WP3: Experimental imaging frameworks and novel algorithms for MSOT image improvement have been developed (ESR6). Construction of an endoscope-like bench top scanner for hybrid acoustic-resolution optoacoustic and optical coherence tomography (OCT) mesoscopy imaging, and an optical-resolution optoacoustic microscopy imaging system using a GRIN lens coupled to a single-mode fibre for light delivery have been obtained (ESR5). Good spatial resolutions of ultrasound transducers are demonstrated from preliminary measurements on excised mouse ears (ESR7).

WP4: The focus is on biomarkers and delivery probes. First data on a 1300 nm swept source-based OCT setup is reported and used with endoscope probes, manufactured and characterized in FBI (ESR8). Tomograms are presented showing ability to resolve different layered structures within biological tissue. First ex-vivo images are obtained taken from bladder biopsies. Our progress shows that the imaging platform is ready for an ex-vivo study to further evaluate and test diagnostic capability (ESR8). Initial results using a hybrid microscope combining Optical Coherence Microscopy (OCM) and Multi-Photon Microscopy (MPM) are presented, including spectrally resolved MPM detection. Preliminary data showing images of Zebrafish larvae has been demonstrated (ESR9). Initial results on a multimodal surgical microscope for neurosurgical guidance show great promise. OCT and Fluorescence lifetime imaging (FLIM) both enable real time acquisition and processing as demonstrated. These important results were obtained during a secondment at CZM, and ex vivo measurement on brain biopsies are planned (ESR10). Initial results on image and data analysis using deep learning techniques are obtained and additional efforts are planned to improve our automatic training algorithm. These new concepts may be applied to fuse different modalities (ESR11). First steps to develop a method for image fusion on endoscopic view aimed to improve neurosurgical procedures have been taken, based on existing Philips surgical navigation system. Preliminary tests are carried out and first investigations on image fusion using a skull phantom have been initiated (ESR12).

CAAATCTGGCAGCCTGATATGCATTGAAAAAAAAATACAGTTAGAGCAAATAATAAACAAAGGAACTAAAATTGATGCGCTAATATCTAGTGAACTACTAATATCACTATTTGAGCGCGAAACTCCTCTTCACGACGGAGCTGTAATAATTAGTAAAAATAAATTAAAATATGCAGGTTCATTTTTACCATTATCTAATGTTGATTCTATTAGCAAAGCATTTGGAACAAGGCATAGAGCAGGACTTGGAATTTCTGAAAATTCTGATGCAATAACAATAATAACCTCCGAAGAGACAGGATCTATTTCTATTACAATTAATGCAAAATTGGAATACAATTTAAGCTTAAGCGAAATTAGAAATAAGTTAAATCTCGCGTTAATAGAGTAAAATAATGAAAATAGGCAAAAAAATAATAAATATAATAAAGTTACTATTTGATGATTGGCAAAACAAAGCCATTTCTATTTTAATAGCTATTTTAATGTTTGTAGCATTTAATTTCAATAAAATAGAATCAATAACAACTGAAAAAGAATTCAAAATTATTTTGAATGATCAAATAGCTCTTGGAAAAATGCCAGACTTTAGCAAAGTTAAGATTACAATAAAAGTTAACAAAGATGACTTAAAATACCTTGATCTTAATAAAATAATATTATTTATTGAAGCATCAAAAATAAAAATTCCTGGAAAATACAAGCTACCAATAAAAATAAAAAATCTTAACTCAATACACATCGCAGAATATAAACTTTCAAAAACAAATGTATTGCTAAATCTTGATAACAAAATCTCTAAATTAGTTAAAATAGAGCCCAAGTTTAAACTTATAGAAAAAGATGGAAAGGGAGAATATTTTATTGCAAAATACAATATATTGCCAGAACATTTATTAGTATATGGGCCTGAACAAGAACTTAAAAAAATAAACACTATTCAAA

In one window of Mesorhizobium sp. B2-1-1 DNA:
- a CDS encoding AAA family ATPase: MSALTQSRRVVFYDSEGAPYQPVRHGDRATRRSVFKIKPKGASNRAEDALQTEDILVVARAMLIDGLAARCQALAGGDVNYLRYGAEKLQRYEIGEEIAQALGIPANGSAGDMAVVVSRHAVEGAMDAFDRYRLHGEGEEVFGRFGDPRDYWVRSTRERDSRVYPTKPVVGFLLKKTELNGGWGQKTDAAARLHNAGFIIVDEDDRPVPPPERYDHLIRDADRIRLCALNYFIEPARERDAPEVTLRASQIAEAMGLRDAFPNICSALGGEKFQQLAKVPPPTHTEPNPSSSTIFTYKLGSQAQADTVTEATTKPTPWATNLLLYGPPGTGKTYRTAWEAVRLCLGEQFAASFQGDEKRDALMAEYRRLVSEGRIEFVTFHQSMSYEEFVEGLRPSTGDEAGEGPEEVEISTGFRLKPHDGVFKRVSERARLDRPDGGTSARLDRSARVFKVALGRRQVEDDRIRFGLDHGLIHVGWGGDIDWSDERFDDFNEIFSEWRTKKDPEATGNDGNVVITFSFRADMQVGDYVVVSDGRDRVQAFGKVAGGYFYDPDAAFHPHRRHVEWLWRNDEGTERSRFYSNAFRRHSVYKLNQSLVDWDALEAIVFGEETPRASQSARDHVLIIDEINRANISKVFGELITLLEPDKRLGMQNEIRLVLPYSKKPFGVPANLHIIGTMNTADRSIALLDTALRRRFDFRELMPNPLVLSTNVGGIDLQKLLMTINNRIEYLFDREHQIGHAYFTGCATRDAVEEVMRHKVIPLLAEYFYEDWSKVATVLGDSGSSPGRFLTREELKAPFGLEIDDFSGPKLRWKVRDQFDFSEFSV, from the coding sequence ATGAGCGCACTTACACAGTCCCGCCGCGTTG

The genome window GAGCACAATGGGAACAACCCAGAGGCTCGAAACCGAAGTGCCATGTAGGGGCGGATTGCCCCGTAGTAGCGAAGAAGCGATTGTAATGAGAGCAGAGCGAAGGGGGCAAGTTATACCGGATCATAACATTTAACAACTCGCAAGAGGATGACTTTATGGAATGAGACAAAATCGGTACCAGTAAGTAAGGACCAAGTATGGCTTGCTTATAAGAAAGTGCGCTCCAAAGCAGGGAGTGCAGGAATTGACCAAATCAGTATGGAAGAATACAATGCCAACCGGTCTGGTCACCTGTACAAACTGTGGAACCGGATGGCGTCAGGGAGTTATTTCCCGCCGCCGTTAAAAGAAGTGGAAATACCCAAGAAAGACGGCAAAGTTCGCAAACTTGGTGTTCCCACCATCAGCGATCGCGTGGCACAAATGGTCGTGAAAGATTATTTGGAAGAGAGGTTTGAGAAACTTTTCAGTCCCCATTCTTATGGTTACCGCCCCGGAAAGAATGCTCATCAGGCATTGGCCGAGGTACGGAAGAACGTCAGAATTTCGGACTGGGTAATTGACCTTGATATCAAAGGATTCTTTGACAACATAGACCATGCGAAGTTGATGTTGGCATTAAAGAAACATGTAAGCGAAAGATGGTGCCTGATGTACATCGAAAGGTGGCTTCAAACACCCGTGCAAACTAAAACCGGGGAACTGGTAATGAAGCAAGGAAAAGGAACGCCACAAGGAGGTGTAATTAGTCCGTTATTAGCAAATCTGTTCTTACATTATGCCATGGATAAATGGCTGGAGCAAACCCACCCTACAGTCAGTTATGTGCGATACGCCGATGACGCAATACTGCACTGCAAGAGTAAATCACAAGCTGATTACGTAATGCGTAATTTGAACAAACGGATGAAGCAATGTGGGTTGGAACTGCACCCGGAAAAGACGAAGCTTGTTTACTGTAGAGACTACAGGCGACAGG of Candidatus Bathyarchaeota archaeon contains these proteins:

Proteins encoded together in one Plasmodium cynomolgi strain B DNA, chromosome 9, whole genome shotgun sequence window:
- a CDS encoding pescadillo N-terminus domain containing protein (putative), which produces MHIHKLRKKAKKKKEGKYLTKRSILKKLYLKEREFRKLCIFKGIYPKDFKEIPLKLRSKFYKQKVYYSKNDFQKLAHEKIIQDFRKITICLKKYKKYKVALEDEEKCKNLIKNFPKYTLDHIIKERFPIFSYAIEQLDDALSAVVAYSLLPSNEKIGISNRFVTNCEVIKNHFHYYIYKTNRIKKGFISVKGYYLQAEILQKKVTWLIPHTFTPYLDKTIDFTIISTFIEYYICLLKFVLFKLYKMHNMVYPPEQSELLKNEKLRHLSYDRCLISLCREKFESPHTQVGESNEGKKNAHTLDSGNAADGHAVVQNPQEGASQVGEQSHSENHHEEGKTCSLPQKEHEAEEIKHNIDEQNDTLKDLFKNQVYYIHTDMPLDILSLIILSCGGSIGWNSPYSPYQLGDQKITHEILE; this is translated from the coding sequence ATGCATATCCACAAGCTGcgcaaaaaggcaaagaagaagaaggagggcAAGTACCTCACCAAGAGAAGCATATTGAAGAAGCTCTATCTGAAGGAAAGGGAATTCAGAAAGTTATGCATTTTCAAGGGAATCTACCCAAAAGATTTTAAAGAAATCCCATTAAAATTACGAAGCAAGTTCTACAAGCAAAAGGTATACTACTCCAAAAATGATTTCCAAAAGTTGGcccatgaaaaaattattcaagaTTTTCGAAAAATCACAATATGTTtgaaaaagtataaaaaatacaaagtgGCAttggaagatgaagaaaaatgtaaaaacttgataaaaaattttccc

WP5: The combined MPM/SHG microscope for high-resolution imaging has been built and preliminary tests show fascinating results (ESR14,15), evidenced by a recent publication in the highly-ranked journal Science (ESR15). The microscope is further compacted by applying the novel ultrafast light source designed and developed (ESR13).

WP6 and WP7: ESRs have received training and been exposed to transferring their results into applications through a novel programme emphasising innovation and technology transfer. ESRs have taken part in seminars, technical meetings, and business-oriented activities, i.e. Summer School in entrepreneurship. For the remainder of FBI, these skills will be expanded through additional workshops, schools, and personal coaching, which would install entrepreneurial spirit and knowledge – leading to new medical devices benefitting health-care for patients.
FBI holds great promise that new scientific breakthroughs and methods will arise when combining technologies into new concepts. The specific research objectives of FBI are:
*) Develop novel, compact light sources and detection schemes fulfilling needs for adaptation into biological or clinical applications
*) Develop new multimodal imaging systems including special delivery probes for deep tissue imaging applications and ultra-high resolution, functional imaging applications including their validation
*) Unprecedented, non-invasive functional recording of cellular activity

The developed technology and systems furthermore facilitate the application of optical imaging in clinical settings, thus strongly improving capabilities within cancer diagnostics, and in biological applications advancing understanding of diseases, such as Alzheimer’s disease.